We propose evaluation of a multi-component home automated telemanagement system providing integrated support to both clinicians and patients in implementing hypertension treatment guidelines. In a randomized clinical study, 550 blacks with hypertension are followed for 18 months. The major components of the intervention and control groups are identical and are based on the current standard of care. For the purpose of this study, we define “standard of care” as the expected evidence-based care provided according to the current hypertension treatment guidelines. Although intervention and control groups are similar in terms of their care components, they differ in the mode of care delivery. For the control group the best attempt is made to deliver all components of a guideline-concordant care in a routine clinical environment whereas for the intervention group the routine clinical environment is enhanced with health information technology that assists clinicians and patients in working together in implementing treatment guidelines. The home automated telemanagement system guides patients in following their individualized treatment plans and helps care coordination team in monitoring the patient progress. The study design is aimed at addressing the main question of this trial: whether the addition of the information technology-enhanced care coordination in the routine primary care setting can improve delivery of evidence-based hypertension care in blacks. The outcome parameters include quality of life, medical care use, treatment compliance, psychosocial variables, and improvement in blood pressure control rates. The trial will provide insight on the potential impact of information technology-enhanced care coordination in blacks with poorly controlled hypertension.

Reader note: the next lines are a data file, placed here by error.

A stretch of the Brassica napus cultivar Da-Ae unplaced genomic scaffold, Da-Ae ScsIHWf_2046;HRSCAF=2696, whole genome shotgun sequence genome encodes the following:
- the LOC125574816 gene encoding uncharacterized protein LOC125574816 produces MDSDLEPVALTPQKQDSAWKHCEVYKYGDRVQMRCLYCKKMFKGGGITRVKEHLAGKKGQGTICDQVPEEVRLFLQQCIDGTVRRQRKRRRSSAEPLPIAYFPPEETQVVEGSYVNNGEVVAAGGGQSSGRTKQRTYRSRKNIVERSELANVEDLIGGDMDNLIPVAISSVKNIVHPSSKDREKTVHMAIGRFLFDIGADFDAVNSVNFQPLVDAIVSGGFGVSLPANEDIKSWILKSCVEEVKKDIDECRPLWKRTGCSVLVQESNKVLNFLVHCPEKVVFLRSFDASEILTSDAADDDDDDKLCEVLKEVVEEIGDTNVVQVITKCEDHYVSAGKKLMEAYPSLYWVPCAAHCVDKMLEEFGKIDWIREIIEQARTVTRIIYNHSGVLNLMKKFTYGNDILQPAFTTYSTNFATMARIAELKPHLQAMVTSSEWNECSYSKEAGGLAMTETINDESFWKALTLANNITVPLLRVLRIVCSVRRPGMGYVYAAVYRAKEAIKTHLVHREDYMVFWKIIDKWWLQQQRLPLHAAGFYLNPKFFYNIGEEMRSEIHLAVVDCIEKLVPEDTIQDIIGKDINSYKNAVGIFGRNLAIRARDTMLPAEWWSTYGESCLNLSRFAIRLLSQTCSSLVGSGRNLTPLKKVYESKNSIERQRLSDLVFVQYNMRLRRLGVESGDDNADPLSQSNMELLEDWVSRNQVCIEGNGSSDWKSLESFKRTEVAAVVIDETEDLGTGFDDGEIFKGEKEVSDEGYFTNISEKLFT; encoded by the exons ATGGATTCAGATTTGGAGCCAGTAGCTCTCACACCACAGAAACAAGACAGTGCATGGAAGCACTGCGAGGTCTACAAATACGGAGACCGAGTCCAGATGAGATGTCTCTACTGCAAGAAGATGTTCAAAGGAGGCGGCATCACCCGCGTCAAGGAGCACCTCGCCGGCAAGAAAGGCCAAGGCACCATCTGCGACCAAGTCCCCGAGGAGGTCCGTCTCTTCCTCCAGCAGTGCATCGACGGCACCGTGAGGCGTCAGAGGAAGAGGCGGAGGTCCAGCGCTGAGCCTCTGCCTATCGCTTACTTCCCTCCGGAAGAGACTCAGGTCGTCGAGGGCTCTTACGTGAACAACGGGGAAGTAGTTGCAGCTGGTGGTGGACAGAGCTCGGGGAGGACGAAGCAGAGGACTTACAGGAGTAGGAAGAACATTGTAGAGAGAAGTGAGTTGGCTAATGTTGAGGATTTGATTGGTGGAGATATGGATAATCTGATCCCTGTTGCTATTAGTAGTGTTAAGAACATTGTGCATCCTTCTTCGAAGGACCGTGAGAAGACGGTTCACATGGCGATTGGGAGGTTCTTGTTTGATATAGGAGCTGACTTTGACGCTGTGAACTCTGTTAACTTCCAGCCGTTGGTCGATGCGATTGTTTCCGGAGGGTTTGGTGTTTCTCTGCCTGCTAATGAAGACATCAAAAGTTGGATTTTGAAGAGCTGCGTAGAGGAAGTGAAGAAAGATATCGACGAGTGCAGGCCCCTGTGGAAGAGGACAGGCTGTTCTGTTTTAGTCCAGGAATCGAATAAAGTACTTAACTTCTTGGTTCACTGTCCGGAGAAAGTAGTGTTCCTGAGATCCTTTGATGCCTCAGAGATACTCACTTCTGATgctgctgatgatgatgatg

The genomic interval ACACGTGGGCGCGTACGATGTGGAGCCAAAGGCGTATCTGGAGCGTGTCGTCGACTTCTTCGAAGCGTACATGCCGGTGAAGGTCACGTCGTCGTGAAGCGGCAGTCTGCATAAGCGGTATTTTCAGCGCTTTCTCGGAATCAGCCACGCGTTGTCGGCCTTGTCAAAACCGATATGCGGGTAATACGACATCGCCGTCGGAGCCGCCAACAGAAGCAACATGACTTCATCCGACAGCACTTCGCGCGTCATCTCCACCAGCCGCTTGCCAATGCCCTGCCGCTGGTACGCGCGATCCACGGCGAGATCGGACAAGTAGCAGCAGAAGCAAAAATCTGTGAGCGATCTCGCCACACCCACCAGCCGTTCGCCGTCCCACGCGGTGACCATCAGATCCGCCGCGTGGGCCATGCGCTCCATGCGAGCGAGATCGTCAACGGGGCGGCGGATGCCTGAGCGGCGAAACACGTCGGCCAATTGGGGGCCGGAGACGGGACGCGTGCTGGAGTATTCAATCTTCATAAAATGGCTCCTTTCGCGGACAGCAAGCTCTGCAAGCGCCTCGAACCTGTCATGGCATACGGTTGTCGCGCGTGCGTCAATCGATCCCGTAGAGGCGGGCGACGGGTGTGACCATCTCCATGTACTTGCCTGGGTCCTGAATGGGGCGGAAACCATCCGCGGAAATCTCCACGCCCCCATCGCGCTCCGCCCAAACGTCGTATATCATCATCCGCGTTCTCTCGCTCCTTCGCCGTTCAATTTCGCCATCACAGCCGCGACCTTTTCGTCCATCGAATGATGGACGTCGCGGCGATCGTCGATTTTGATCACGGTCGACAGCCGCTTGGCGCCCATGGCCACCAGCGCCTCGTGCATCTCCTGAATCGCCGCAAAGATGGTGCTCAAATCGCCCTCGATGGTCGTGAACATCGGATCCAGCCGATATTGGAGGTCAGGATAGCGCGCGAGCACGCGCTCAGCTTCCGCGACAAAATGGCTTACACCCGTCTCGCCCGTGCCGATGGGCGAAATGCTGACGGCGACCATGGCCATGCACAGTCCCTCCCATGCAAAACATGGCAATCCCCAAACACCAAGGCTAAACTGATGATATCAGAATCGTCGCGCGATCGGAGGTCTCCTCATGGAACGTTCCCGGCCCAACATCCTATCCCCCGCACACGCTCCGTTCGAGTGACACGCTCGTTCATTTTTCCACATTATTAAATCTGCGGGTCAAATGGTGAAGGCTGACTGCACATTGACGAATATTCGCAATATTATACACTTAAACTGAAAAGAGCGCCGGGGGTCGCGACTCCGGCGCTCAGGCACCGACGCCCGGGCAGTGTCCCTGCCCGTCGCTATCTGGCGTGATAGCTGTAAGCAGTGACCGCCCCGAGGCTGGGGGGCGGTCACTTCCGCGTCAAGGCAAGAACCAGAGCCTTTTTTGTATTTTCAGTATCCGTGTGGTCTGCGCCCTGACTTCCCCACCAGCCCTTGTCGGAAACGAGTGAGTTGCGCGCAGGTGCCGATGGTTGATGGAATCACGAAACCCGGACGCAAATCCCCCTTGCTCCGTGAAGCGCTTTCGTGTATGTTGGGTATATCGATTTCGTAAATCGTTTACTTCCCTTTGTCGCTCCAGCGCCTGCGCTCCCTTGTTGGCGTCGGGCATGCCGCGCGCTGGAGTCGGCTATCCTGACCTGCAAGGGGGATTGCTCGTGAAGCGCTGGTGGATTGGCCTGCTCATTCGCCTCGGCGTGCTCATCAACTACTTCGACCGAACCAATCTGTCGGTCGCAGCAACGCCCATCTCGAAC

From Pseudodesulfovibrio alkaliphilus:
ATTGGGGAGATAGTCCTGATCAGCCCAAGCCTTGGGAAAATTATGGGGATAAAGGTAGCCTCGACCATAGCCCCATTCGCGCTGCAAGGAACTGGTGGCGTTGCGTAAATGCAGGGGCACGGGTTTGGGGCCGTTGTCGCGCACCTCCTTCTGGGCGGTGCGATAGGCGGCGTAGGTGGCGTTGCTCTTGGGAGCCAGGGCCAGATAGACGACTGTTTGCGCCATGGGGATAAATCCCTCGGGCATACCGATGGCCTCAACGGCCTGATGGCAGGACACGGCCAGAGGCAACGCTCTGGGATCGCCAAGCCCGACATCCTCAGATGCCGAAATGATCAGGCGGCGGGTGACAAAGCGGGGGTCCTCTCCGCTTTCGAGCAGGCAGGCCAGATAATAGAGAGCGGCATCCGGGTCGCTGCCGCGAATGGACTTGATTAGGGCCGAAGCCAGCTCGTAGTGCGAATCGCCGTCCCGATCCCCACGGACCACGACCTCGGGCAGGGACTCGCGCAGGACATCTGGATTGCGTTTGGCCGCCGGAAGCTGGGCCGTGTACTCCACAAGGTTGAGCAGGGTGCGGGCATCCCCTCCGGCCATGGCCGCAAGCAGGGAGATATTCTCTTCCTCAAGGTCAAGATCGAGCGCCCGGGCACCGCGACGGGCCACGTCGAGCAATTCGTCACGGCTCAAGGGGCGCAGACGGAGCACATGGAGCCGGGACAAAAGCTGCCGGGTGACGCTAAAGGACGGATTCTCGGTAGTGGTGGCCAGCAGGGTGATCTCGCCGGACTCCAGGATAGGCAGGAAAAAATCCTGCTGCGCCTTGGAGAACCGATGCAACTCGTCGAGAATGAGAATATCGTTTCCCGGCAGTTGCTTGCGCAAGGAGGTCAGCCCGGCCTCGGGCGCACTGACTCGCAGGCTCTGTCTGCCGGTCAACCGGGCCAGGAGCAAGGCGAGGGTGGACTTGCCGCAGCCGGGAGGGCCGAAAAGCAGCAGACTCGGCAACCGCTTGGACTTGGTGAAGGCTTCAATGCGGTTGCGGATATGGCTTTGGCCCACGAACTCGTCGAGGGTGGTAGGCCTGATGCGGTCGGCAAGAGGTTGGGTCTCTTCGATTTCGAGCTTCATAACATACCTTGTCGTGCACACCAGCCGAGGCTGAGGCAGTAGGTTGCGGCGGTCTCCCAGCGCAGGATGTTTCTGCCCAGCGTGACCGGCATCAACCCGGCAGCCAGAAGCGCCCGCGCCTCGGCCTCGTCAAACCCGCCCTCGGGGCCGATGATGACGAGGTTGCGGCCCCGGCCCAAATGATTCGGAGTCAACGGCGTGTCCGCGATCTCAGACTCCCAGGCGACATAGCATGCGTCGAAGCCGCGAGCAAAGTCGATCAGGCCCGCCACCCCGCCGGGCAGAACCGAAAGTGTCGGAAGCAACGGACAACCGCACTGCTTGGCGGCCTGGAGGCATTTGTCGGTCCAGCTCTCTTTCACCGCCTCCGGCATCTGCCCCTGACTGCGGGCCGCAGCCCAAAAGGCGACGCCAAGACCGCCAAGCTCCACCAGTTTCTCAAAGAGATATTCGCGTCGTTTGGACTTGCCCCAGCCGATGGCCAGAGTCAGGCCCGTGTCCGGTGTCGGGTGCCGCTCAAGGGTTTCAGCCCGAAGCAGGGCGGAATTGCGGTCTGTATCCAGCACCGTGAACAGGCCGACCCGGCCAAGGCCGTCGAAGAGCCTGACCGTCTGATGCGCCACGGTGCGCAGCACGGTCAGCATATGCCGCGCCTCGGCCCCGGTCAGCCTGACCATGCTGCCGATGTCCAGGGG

Finkelstein, Joseph, and Eunme Cha. “Hypertension telemanagement in blacks.” Circulation. Cardiovascular Quality and Outcomes 2, no. 3 (May 2009): 272-278.